Attachment styles may make or break relationships

By Katherine Klingseis, katherine.klingseis@iowastatedaily.com

Throughout history, no one has ever truly figured out why some relationships last while others end. However, research suggests that a person’s attachment style may heavily affect the successfulness of his or her relationships.

The adult attachment theory is a concept that describes how people behave in romantic relationships, said Carolyn Cutrona, ISU professor and department chair of psychology. She said there are three different attachment styles: secure, anxious and avoidant.

“Happily, about two-thirds [of the population] appears to be secure,” Cutrona said. “The final third is kind of divided up between avoidant and anxious.”

When a person has a secure attachment style, he or she is comfortable with being close to others. Cutrona said these people often experience very little jealousy and have few insecurities.

“[People with a secure attachment style] trust easily, and they believe in true love,” Cutrona said. “That kind of person usually has the most success in romantic relationships.”

As stated above, not everyone has the luxury of having a secure attachment style. For example, a few people have an anxious attachment style.

“[People with an anxious attachment style] really crave love, but they never quite believe that the person loves them enough,” Cutrona said. “They’re often very insecure, and very demanding.”

Cutrona said people with an anxious attachment style are usually very uncomfortable with trusting their partners.

“They’re always grabbing at you for more, more, more, and [saying] show me you love me, prove that you love me, prove that you’re not cheating on me,” Cutrona said. “That’s just a tough, tough partner to have.”

Cutrona said people with an anxious attachment style often have an unstable family background.

“With anxious attachment style, what research suggests is that their parents were inconsistent,” Cutrona said. “So, sometimes [the parents] were very loving and responsive and caring, and sometimes they were rejecting or ignoring.”

Similar to an anxious attachment style, an avoidant attachment style often stems from having a less-than-perfect childhood, Cutrona said.

“What the theory says is that [an avoidant attachment style] comes from parents who were rejecting,” Cutrona said. “This person as a child learned that you can’t turn to other people for comfort or for security because they never experienced that as children.”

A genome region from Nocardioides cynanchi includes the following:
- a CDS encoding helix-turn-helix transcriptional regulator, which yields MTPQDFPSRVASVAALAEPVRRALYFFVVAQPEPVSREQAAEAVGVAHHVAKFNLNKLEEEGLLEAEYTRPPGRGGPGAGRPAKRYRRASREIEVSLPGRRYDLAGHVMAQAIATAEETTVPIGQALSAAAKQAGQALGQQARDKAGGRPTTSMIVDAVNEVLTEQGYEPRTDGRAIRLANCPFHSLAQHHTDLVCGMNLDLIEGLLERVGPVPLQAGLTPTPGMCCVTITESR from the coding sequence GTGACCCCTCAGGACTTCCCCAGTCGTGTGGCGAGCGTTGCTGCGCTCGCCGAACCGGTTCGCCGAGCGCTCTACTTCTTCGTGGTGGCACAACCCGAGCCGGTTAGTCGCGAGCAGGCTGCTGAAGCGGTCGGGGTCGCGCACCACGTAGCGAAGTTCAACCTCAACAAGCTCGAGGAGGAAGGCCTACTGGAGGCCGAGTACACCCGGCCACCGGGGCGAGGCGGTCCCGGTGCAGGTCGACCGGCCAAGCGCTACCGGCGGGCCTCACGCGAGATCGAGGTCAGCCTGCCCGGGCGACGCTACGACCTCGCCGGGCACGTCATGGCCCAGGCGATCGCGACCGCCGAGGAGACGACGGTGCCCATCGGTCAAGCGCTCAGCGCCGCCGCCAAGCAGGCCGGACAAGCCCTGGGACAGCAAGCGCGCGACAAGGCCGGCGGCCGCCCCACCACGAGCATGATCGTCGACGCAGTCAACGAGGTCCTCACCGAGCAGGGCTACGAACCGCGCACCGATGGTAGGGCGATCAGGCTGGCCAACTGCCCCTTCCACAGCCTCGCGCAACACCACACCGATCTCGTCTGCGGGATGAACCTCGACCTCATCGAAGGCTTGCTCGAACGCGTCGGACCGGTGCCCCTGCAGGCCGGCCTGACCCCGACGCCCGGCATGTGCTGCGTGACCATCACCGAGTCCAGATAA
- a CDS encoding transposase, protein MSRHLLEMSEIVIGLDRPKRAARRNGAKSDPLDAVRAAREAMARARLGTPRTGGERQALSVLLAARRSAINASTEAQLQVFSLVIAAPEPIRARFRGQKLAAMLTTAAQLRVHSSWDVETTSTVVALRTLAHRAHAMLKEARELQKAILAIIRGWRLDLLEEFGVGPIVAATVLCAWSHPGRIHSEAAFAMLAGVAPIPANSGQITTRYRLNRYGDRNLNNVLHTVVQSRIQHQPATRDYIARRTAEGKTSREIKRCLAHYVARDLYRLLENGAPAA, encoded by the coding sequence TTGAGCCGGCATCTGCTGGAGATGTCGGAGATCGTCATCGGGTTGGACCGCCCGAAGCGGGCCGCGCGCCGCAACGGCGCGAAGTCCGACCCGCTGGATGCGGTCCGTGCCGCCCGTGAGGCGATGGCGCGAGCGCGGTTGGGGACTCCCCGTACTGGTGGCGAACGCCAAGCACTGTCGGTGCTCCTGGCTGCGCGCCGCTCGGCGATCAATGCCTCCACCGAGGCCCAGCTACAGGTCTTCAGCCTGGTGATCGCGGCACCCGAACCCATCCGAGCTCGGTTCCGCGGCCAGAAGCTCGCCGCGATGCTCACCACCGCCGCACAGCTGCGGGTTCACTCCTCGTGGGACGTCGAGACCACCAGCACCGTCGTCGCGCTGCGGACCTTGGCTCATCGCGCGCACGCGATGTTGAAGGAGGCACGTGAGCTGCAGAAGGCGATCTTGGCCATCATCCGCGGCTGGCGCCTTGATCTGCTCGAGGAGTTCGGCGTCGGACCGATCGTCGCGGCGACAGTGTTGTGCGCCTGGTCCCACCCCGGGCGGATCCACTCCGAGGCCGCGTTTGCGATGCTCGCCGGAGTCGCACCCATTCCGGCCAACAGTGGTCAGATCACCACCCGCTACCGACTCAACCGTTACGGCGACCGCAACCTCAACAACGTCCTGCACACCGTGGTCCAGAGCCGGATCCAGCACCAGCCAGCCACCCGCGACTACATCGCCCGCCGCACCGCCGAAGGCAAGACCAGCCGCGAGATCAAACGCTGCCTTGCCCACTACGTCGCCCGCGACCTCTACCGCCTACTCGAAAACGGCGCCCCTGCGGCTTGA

People with an avoidant attachment style find it very hard to open-up and trust another person, Cutrona said. She said people with an avoidant attachment style often cannot offer their partners enough support.

“There’s research that avoidant people, when their partner is distressed, they back off more,” Cutrona said. “Think how frustrating that is: You turn to your partner when you need them most, and that sort of scares them to death and they back off more.”

However, those who have an anxious or avoidant attachment style can become more secure by being in a relationship with a person who has a secure attachment style, Cutrona said.

“The good news, if you are lucky enough as either an avoidant or an anxious person to partner with a secure person, who is very trustworthy, who is very consistent, you can change and become more secure as a result of that relationship,” Cutrona said.

Conversely, being a secure person who is in a relationship with, for instance, an anxious person can be very difficult.

“Issues can come up over privacy: you know, ‘I don’t want you in every aspect of my life. Sometimes, I just want to be with my friends.'” Cutrona said. “And that can be very hurtful and threatening for the anxious person.”

Likewise, a secure person may find it difficult to be in a relationship with an avoidant person.

“An issue that may arise is that the secure person is going to say to the avoidant person, ‘You never tell me your feelings, you never tell me what’s on your mind, I don’t feel like I really know you,'” Cutrona said. “So, a lack of intimacy, a lack of emotional closeness.”

If a person realizes that he or she has either an anxious or avoidant attachment style, and it is causing problems in his or her relationship, there are things he or she should do.

“If [your attachment style] is really causing problems in your relationship, I would head right over to the student counseling service, and say, ‘You know what, relationship after relationship I’m having a really hard time and I think I’m driving people away,'” Cutrona said. “That would be one really good step.”

Cutrona also recommends for people to just be aware of what attachment style they possess and to try correcting some of their negative behaviors.

“Just being aware of it, and pushing yourself to just not ask him where he was, or just maybe not challenge him,” Cutrona said. “Almost practicing the more relationship-healthy behaviors.”

Although relationships end for a variety of reasons, many psychologists, like Cutrona, believe that attachments styles do affect a person’s romantic relationships.

“I think the [psychology] field is convinced that [the adult attachment theory] is pretty important,” Cutrona said. “On a scale of one to ten, I give it an eight.”

(Posted originally on Iowastatedaily.com on Feb. 4, 2011)

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